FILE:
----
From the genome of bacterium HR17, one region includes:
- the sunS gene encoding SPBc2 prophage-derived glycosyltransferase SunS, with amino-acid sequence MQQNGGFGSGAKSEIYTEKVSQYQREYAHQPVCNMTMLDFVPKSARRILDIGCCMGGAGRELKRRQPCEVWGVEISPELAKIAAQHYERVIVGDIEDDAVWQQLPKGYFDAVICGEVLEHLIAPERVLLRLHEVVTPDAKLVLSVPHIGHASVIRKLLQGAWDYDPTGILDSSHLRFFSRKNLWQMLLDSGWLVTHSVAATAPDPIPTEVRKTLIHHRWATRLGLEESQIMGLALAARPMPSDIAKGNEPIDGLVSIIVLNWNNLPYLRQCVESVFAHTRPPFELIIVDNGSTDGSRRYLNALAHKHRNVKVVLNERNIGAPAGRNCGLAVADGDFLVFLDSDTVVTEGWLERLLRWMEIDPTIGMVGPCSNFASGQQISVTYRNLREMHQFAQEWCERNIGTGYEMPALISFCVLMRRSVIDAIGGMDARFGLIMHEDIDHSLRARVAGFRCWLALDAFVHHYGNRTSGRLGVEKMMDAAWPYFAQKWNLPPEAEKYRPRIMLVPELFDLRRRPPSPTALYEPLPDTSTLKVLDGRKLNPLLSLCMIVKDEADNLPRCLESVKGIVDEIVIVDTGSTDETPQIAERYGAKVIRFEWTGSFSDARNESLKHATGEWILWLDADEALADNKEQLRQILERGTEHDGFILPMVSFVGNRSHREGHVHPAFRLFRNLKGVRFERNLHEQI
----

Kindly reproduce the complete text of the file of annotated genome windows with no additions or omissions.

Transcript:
From the genome of bacterium HR17, one region includes:
- the sunS gene encoding SPBc2 prophage-derived glycosyltransferase SunS, with amino-acid sequence MQQNGGFGSGAKSEIYTEKVSQYQREYAHQPVCNMTMLDFVPKSARRILDIGCCMGGAGRELKRRQPCEVWGVEISPELAKIAAQHYERVIVGDIEDDAVWQQLPKGYFDAVICGEVLEHLIAPERVLLRLHEVVTPDAKLVLSVPHIGHASVIRKLLQGAWDYDPTGILDSSHLRFFSRKNLWQMLLDSGWLVTHSVAATAPDPIPTEVRKTLIHHRWATRLGLEESQIMGLALAARPMPSDIAKGNEPIDGLVSIIVLNWNNLPYLRQCVESVFAHTRPPFELIIVDNGSTDGSRRYLNALAHKHRNVKVVLNERNIGAPAGRNCGLAVADGDFLVFLDSDTVVTEGWLERLLRWMEIDPTIGMVGPCSNFASGQQISVTYRNLREMHQFAQEWCERNIGTGYEMPALISFCVLMRRSVIDAIGGMDARFGLIMHEDIDHSLRARVAGFRCWLALDAFVHHYGNRTSGRLGVEKMMDAAWPYFAQKWNLPPEAEKYRPRIMLVPELFDLRRRPPSPTALYEPLPDTSTLKVLDGRKLNPLLSLCMIVKDEADNLPRCLESVKGIVDEIVIVDTGSTDETPQIAERYGAKVIRFEWTGSFSDARNESLKHATGEWILWLDADEALADNKEQLRQILERGTEHDGFILPMVSFVGNRSHREGHVHPAFRLFRNLKGVRFERNLHEQI